The warrior saint

Daily Reading for April 23 • George, Soldier and Martyr, c. 304 and Toyohiko Kagawa, Prophetic Witness in Japan, 1960

Of the true history of St. George very little is known. When we turn to the few accurate and early accounts which have come down to us, we find that there are two claimants to the title. According to the generally accepted version, St. George was born at Lydda about the year 270 A.D., and was martyred at Nicomedia in 303. In the writings of Eusebius, a contemporary of St. George, who was Bishop of Constantinople in the year 338, the following entry is found:

“Immediately on the promulgation of the edict (of Diocletian) a certain man of no mean origin, but highly esteemed for his temporal dignities, as soon as the decree was published against the churches in Nicomedia, stimulated by a divine zeal and excited by an ardent faith, took it as it was openly placed and posted up for public inspection, and tore it to shreds as a most profane and wicked act. This, too, was done when the two Caesars were in the city, the first of whom was the eldest and chief of all, and the other held fourth grade of the imperial dignity after him. But this man, as the first that was distinguished there in this manner, after enduring what was likely to follow an act so daring, preserved his mind, calm and serene until the moment when his spirit fled.” This nameless martyr has been generally supposed to be St. George. . . .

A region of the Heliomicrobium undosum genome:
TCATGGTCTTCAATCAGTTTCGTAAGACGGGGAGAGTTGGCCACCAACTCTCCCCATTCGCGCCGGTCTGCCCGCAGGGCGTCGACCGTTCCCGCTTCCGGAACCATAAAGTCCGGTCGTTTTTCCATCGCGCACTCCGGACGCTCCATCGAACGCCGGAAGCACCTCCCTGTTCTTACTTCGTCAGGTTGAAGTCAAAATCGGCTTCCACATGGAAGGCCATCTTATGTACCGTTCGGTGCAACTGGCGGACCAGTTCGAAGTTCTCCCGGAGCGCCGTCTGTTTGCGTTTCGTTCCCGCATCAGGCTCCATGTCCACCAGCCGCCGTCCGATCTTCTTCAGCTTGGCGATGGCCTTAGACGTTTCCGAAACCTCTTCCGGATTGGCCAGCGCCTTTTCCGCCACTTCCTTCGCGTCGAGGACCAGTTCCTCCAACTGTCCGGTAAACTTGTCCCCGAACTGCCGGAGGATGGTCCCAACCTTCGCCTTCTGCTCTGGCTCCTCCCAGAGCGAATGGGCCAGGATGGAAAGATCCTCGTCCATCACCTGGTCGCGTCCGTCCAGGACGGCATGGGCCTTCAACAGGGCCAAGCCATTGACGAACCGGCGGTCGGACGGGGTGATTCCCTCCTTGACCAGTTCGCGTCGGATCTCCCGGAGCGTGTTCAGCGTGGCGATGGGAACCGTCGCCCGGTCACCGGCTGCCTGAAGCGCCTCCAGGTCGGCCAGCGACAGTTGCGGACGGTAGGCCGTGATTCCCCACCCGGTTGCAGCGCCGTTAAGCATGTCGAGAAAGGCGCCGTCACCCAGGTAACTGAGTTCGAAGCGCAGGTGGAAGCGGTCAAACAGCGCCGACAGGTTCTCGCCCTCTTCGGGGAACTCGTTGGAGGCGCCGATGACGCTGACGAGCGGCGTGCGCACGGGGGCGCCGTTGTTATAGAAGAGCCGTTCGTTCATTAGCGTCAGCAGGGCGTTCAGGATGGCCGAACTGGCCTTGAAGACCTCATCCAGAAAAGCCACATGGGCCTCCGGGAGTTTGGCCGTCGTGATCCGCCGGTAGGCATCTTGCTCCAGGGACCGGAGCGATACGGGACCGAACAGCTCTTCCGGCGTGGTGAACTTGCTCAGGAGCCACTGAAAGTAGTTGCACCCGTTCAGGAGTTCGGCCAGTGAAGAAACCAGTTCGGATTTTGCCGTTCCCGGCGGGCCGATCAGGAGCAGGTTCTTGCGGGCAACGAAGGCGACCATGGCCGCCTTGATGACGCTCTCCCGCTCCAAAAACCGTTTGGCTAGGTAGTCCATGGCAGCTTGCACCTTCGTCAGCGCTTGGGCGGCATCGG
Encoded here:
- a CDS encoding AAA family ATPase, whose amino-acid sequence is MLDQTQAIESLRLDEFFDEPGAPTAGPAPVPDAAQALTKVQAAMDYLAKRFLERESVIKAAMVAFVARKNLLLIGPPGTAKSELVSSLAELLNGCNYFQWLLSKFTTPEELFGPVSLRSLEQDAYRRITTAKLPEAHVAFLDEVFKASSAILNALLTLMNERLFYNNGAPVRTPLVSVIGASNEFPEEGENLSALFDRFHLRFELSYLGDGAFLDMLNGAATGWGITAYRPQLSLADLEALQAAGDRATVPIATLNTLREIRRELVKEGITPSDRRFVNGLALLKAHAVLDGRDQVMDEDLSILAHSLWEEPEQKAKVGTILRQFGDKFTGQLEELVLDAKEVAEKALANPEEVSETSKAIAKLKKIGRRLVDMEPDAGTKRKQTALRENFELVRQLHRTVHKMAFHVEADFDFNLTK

Among other early records of St. George, we have the decree of Pope Gelasius in 494 A.D.; the Book of Martyrs of St. Gregory of Tours in the sixth century, which mentions him; the beautiful poem of Venantius Fortunatus, written in his honour in the year 500 A.D., and the dedication of the Velabro church in Rome by Leo II in the year 682 A.D. The church built over the tomb of St. George at Lydda (which existed, until recent years, in a ruinous state) has, from the earliest times, been called the work of Constantine. . . .

Although St. George was reverenced in England in Anglo-Saxon times, it was Richard I who first brought his cult to England, and Edward III who raised it to that great height of popularity which it held for so long. . . . The story runs, that Richard I, when fighting the Holy War in Palestine, also beheld the radiant figure of St. George in shining armour and a red cross, leading the armies on to victory. We know that Richard repaired the church of St. George at Lydda when in Palestine, and he certainly returned to England full of enthusiasm for the warrior Saint. In the reign of his nephew, Henry III, in 1220, St. George’s name was passed into the calendar for April 23.

From St. George for Merrie England by Margaret Hattersley Bulley (London: George Allen and Sons, 1908).

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